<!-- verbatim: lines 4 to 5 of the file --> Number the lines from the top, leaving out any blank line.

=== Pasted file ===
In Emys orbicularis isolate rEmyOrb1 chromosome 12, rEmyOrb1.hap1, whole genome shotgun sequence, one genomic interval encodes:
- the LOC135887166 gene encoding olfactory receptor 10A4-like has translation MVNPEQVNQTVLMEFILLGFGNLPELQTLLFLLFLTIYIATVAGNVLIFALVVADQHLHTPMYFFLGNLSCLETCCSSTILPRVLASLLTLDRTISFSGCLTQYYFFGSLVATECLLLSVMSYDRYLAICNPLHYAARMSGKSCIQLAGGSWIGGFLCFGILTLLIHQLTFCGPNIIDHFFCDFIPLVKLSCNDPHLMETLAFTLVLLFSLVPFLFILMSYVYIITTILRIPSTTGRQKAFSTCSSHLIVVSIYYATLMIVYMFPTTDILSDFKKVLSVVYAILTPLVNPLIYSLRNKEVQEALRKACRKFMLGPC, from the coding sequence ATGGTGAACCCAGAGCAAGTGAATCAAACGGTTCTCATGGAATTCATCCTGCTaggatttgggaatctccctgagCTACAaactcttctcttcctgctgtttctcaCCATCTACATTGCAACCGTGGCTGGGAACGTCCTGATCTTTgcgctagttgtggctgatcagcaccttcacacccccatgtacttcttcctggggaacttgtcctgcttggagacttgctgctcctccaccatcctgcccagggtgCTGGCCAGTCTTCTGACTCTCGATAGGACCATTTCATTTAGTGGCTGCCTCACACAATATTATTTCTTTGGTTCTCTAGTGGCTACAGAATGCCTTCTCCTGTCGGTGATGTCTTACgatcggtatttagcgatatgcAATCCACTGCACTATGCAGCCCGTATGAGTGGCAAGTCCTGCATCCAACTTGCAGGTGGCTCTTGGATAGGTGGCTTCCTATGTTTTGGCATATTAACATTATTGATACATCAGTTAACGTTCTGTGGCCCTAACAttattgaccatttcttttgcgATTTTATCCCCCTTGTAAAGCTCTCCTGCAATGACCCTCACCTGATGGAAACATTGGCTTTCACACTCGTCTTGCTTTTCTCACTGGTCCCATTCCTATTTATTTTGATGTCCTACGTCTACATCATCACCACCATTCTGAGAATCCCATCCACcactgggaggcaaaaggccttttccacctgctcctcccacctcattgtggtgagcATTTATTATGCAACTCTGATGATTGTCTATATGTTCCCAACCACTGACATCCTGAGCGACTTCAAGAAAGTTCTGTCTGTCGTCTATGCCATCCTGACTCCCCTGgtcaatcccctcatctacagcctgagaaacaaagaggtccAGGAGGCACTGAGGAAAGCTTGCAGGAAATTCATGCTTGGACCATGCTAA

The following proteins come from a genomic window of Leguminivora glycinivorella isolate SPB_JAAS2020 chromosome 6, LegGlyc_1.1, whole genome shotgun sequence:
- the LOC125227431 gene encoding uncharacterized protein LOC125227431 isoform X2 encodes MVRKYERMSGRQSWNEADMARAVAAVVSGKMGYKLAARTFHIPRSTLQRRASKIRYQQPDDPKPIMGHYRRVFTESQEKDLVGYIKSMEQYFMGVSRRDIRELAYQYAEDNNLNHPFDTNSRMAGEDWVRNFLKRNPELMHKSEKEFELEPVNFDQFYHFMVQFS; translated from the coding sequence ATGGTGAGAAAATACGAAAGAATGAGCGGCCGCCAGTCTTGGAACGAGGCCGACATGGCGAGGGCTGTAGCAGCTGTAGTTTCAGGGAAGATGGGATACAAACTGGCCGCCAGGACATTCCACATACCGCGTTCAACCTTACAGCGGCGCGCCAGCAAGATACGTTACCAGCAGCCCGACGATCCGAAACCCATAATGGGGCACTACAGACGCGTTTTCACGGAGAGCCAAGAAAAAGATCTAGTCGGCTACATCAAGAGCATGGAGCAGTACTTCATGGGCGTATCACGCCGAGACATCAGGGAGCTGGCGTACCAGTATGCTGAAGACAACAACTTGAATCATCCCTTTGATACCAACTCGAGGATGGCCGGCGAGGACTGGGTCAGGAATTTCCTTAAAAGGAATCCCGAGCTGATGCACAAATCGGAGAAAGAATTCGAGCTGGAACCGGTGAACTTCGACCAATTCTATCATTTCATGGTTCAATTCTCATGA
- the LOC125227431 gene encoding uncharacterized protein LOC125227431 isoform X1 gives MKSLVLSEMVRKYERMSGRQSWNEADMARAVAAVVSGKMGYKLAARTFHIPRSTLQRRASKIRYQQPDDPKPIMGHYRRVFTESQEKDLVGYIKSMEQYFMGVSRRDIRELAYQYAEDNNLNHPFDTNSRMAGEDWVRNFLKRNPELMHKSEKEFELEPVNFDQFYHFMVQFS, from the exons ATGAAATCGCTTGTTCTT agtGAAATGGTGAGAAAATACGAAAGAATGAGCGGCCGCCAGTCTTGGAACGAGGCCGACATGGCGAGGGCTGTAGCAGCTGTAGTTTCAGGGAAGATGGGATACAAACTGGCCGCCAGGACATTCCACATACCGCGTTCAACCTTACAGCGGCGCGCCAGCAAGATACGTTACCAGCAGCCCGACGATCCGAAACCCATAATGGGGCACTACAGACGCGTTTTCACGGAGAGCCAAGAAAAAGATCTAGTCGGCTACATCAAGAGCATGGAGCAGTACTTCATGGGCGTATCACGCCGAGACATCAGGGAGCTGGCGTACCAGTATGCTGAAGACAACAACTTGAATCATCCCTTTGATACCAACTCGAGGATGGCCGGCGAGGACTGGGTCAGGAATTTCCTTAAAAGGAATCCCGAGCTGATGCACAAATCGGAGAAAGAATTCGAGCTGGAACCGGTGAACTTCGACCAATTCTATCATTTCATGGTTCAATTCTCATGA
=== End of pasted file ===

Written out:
- the LOC125227431 gene encoding uncharacterized protein LOC125227431 isoform X2 encodes MVRKYERMSGRQSWNEADMARAVAAVVSGKMGYKLAARTFHIPRSTLQRRASKIRYQQPDDPKPIMGHYRRVFTESQEKDLVGYIKSMEQYFMGVSRRDIRELAYQYAEDNNLNHPFDTNSRMAGEDWVRNFLKRNPELMHKSEKEFELEPVNFDQFYHFMVQFS; translated from the coding sequence ATGGTGAGAAAATACGAAAGAATGAGCGGCCGCCAGTCTTGGAACGAGGCCGACATGGCGAGGGCTGTAGCAGCTGTAGTTTCAGGGAAGATGGGATACAAACTGGCCGCCAGGACATTCCACATACCGCGTTCAACCTTACAGCGGCGCGCCAGCAAGATACGTTACCAGCAGCCCGACGATCCGAAACCCATAATGGGGCACTACAGACGCGTTTTCACGGAGAGCCAAGAAAAAGATCTAGTCGGCTACATCAAGAGCATGGAGCAGTACTTCATGGGCGTATCACGCCGAGACATCAGGGAGCTGGCGTACCAGTATGCTGAAGACAACAACTTGAATCATCCCTTTGATACCAACTCGAGGATGGCCGGCGAGGACTGGGTCAGGAATTTCCTTAAAAGGAATCCCGAGCTGATGCACAAATCGGAGAAAGAATTCGAGCTGGAACCGGTGAACTTCGACCAATTCTATCATTTCATGGTTCAATTCTCATGA
- the LOC125227431 gene encoding uncharacterized protein LOC125227431 isoform X1 gives MKSLVLSEMVRKYERMSGRQSWNEADMARAVAAVVSGKMGYKLAARTFHIPRSTLQRRASKIRYQQPDDPKPIMGHYRRVFTESQEKDLVGYIKSMEQYFMGVSRRDIRELAYQYAEDNNLNHPFDTNSRMAGEDWVRNFLKRNPELMHKSEKEFELEPVNFDQFYHFMVQFS, from the exons ATGAAATCGCTTGTTCTT agtGAAATGGTGAGAAAATACGAAAGAATGAGCGGCCGCCAGTCTTGGAACGAGGCCGACATGGCGAGGGCTGTAGCAGCTGTAGTTTCAGGGAAGATGGGATACAAACTGGCCGCCAGGACATTCCACATACCGCGTTCAACCTTACAGCGGCGCGCCAGCAAGATACGTTACCAGCAGCCCGACGATCCGAAACCCATAATGGGGCACTACAGACGCGTTTTCACGGAGAGCCAAGAAAAAGATCTAGTCGGCTACATCAAGAGCATGGAGCAGTACTTCATGGGCGTATCACGCCGAGACATCAGGGAGCTGGCGTACCAGTATGCTGAAGACAACAACTTGAATCATCCCTTTGATACCAACTCGAGGATGGCCGGCGAGGACTGGGTCAGGAATTTCCTTAAAAGGAATCCCGAGCTGATGCACAAATCGGAGAAAGAATTCGAGCTGGAACCGGTGAACTTCGACCAATTCTATCATTTCATGGTTCAATTCTCATGA